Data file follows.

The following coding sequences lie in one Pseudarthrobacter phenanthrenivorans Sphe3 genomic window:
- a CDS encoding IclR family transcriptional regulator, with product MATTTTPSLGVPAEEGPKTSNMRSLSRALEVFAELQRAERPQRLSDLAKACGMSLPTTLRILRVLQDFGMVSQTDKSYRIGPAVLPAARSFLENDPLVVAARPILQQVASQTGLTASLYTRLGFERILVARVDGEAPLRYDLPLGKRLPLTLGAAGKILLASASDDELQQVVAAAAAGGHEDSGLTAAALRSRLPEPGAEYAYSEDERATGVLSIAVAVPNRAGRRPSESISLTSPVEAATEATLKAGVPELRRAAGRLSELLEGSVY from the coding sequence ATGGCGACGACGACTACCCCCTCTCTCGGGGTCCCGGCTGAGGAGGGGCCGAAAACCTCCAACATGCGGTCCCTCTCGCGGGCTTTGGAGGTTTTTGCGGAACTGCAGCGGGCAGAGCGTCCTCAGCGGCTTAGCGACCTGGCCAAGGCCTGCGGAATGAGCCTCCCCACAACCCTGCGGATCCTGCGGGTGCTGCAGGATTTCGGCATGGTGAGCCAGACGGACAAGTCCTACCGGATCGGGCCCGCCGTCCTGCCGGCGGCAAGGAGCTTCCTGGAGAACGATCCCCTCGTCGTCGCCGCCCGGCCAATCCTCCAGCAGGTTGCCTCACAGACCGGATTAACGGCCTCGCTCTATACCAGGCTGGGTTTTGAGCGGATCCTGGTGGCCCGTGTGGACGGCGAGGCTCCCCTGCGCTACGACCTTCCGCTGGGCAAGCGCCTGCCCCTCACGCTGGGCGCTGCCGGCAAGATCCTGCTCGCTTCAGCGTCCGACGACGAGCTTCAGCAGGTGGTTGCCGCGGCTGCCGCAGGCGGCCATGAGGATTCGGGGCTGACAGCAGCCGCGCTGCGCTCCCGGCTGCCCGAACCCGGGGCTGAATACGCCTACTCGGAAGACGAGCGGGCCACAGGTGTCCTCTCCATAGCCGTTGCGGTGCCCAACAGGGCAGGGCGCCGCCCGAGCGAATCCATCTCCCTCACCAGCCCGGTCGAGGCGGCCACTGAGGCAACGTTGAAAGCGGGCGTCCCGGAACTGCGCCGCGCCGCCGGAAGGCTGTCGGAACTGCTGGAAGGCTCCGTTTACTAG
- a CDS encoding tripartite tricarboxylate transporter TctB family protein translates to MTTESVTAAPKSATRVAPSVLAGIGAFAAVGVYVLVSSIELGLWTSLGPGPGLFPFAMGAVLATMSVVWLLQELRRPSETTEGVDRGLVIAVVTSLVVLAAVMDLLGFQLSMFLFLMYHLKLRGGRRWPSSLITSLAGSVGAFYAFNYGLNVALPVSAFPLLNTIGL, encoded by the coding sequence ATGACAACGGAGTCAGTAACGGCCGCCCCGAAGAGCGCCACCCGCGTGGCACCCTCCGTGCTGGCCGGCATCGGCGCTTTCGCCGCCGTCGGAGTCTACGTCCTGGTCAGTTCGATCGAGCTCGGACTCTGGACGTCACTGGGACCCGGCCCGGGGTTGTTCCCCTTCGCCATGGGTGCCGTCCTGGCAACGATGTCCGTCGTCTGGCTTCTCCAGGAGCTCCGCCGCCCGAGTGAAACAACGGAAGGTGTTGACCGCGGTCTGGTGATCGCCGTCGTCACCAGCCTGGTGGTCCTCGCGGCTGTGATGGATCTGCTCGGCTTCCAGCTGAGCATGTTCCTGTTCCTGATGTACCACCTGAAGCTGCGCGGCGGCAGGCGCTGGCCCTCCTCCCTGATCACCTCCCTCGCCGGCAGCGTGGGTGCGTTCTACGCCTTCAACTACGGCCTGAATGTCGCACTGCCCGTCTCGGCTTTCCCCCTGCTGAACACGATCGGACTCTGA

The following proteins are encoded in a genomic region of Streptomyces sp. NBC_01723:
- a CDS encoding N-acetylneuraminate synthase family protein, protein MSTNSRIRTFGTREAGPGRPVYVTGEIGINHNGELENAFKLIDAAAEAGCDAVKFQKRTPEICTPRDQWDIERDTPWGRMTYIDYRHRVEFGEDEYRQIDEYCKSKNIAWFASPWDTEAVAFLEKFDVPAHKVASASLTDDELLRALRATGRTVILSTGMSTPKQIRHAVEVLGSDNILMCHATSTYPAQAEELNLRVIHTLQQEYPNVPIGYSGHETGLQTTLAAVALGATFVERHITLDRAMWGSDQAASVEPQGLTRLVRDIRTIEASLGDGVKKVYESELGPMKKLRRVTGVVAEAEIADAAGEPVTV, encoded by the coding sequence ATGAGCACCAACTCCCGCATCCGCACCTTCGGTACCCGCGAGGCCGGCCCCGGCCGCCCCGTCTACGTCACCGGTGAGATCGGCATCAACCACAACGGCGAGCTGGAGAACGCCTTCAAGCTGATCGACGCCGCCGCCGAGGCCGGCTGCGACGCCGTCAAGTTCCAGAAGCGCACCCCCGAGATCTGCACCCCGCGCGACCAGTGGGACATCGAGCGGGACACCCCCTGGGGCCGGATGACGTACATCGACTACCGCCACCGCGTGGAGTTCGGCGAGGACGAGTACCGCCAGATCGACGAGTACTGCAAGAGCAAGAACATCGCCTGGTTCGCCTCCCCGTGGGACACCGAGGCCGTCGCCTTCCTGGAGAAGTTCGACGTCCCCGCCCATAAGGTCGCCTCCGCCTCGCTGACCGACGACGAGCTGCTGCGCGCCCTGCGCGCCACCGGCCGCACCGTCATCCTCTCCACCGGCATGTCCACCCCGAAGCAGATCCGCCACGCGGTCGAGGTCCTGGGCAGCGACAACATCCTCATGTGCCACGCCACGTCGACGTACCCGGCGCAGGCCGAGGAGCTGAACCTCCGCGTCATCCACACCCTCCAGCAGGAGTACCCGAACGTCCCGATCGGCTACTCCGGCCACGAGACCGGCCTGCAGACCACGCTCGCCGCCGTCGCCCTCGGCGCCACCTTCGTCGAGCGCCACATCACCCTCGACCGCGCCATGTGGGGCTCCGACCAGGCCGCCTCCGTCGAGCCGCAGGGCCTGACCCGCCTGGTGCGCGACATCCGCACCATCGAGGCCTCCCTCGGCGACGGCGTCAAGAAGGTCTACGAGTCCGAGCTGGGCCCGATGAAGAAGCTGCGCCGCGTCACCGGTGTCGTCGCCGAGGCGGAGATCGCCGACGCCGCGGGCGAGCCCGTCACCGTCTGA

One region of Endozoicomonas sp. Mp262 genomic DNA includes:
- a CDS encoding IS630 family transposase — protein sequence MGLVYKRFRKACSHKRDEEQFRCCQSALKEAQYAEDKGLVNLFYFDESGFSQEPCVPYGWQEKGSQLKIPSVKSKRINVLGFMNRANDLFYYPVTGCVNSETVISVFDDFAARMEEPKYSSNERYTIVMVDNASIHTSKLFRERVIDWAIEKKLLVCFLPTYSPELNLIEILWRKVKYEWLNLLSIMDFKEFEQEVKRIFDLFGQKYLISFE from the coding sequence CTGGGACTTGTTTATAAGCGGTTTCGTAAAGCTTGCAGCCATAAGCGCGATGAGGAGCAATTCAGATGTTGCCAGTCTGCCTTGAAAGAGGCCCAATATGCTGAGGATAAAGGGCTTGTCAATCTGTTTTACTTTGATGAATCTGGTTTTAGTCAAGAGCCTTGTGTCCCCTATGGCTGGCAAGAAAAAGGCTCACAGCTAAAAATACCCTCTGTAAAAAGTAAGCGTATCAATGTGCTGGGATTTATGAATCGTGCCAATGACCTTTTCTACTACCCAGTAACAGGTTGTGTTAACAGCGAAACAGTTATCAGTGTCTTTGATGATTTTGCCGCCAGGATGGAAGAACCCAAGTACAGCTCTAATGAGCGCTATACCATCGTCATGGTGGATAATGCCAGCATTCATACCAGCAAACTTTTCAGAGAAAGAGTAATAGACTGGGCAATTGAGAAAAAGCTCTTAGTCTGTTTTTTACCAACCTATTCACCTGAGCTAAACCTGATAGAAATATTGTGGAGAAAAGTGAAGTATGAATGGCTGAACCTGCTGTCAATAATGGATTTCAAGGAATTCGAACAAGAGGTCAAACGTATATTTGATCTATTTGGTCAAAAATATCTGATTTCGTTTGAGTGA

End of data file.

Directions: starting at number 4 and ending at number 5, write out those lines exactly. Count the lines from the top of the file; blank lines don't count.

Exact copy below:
The following proteins are encoded in a genomic region of Streptomyces sp. NBC_01723:
- a CDS encoding N-acetylneuraminate synthase family protein, protein MSTNSRIRTFGTREAGPGRPVYVTGEIGINHNGELENAFKLIDAAAEAGCDAVKFQKRTPEICTPRDQWDIERDTPWGRMTYIDYRHRVEFGEDEYRQIDEYCKSKNIAWFASPWDTEAVAFLEKFDVPAHKVASASLTDDELLRALRATGRTVILSTGMSTPKQIRHAVEVLGSDNILMCHATSTYPAQAEELNLRVIHTLQQEYPNVPIGYSGHETGLQTTLAAVALGATFVERHITLDRAMWGSDQAASVEPQGLTRLVRDIRTIEASLGDGVKKVYESELGPMKKLRRVTGVVAEAEIADAAGEPVTV, encoded by the coding sequence ATGAGCACCAACTCCCGCATCCGCACCTTCGGTACCCGCGAGGCCGGCCCCGGCCGCCCCGTCTACGTCACCGGTGAGATCGGCATCAACCACAACGGCGAGCTGGAGAACGCCTTCAAGCTGATCGACGCCGCCGCCGAGGCCGGCTGCGACGCCGTCAAGTTCCAGAAGCGCACCCCCGAGATCTGCACCCCGCGCGACCAGTGGGACATCGAGCGGGACACCCCCTGGGGCCGGATGACGTACATCGACTACCGCCACCGCGTGGAGTTCGGCGAGGACGAGTACCGCCAGATCGACGAGTACTGCAAGAGCAAGAACATCGCCTGGTTCGCCTCCCCGTGGGACACCGAGGCCGTCGCCTTCCTGGAGAAGTTCGACGTCCCCGCCCATAAGGTCGCCTCCGCCTCGCTGACCGACGACGAGCTGCTGCGCGCCCTGCGCGCCACCGGCCGCACCGTCATCCTCTCCACCGGCATGTCCACCCCGAAGCAGATCCGCCACGCGGTCGAGGTCCTGGGCAGCGACAACATCCTCATGTGCCACGCCACGTCGACGTACCCGGCGCAGGCCGAGGAGCTGAACCTCCGCGTCATCCACACCCTCCAGCAGGAGTACCCGAACGTCCCGATCGGCTACTCCGGCCACGAGACCGGCCTGCAGACCACGCTCGCCGCCGTCGCCCTCGGCGCCACCTTCGTCGAGCGCCACATCACCCTCGACCGCGCCATGTGGGGCTCCGACCAGGCCGCCTCCGTCGAGCCGCAGGGCCTGACCCGCCTGGTGCGCGACATCCGCACCATCGAGGCCTCCCTCGGCGACGGCGTCAAGAAGGTCTACGAGTCCGAGCTGGGCCCGATGAAGAAGCTGCGCCGCGTCACCGGTGTCGTCGCCGAGGCGGAGATCGCCGACGCCGCGGGCGAGCCCGTCACCGTCTGA